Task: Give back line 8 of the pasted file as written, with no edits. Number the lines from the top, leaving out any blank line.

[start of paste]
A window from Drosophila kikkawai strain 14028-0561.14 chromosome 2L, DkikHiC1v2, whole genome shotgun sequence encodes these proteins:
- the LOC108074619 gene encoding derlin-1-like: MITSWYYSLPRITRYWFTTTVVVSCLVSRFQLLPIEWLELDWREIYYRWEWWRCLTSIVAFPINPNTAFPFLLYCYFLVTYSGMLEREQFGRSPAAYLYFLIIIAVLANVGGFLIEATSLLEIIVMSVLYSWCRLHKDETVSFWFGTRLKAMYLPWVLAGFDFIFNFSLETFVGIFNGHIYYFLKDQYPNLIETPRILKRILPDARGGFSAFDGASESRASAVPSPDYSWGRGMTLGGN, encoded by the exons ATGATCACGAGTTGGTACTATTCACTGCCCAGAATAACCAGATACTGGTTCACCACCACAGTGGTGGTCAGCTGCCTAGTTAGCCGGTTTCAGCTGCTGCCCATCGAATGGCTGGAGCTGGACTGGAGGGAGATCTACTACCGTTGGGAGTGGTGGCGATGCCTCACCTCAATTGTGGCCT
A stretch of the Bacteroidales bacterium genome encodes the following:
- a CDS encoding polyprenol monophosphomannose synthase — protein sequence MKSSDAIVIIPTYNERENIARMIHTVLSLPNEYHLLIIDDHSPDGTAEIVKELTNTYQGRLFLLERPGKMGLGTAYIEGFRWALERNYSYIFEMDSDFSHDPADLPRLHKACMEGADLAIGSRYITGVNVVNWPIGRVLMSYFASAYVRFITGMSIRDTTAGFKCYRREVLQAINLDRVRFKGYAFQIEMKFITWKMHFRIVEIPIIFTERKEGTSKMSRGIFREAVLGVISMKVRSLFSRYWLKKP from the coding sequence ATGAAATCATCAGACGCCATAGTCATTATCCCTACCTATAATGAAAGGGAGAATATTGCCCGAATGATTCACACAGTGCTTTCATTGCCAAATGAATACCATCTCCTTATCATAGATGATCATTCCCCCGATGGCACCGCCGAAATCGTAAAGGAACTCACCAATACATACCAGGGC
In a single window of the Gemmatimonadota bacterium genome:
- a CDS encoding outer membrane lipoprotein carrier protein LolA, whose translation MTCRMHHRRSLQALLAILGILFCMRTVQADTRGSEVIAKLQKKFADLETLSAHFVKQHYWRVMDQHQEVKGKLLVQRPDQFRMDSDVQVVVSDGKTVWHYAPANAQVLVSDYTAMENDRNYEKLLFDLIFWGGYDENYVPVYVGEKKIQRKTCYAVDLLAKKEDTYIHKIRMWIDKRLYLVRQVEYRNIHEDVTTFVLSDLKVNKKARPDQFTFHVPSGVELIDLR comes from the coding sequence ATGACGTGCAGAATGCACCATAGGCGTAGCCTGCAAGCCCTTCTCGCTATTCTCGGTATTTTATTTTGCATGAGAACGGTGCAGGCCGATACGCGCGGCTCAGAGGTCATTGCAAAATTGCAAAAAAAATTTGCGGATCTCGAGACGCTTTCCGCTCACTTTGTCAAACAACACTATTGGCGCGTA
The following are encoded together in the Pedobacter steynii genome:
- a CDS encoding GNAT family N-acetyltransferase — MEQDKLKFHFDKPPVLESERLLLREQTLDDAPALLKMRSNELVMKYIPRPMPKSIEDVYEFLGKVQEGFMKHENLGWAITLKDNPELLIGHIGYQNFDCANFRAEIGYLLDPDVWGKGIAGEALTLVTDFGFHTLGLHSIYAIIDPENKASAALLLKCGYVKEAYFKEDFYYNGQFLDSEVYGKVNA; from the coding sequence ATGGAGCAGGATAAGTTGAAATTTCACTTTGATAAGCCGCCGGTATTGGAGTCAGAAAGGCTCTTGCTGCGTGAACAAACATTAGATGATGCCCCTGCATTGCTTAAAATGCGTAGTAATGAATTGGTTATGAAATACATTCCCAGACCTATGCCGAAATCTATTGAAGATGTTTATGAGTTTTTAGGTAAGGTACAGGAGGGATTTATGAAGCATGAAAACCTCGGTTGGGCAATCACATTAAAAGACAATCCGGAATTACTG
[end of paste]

- a CDS encoding GNAT family N-acetyltransferase — MEQDKLKFHFDKPPVLESERLLLREQTLDDAPALLKMRSNELVMKYIPRPMPKSIEDVYEFLGKVQEGFMKHENLGWAITLKDNPELLIGHIGYQNFDCANFRAEIGYLLDPDVWGKGIAGEALTLVTDFGFHTLGLHSIYAIIDPENKASAALLLKCGYVKEAYFKEDFYYNGQFLDSEVYGKVNA; from the coding sequence ATGGAGCAGGATAAGTTGAAATTTCACTTTGATAAGCCGCCGGTATTGGAGTCAGAAAGGCTCTTGCTGCGTGAACAAACATTAGATGATGCCCCTGCATTGCTTAAAATGCGTAGTAATGAATTGGTTATGAAATACATTCCCAGACCTATGCCGAAATCTATTGAAGATGTTTATGAGTTTTTAGGTAAGGTACAGGAGGGATTTATGAAGCATGAAAACCTCGGTTGGGCAATCACATTAAAAGACAATCCGGAATTACTG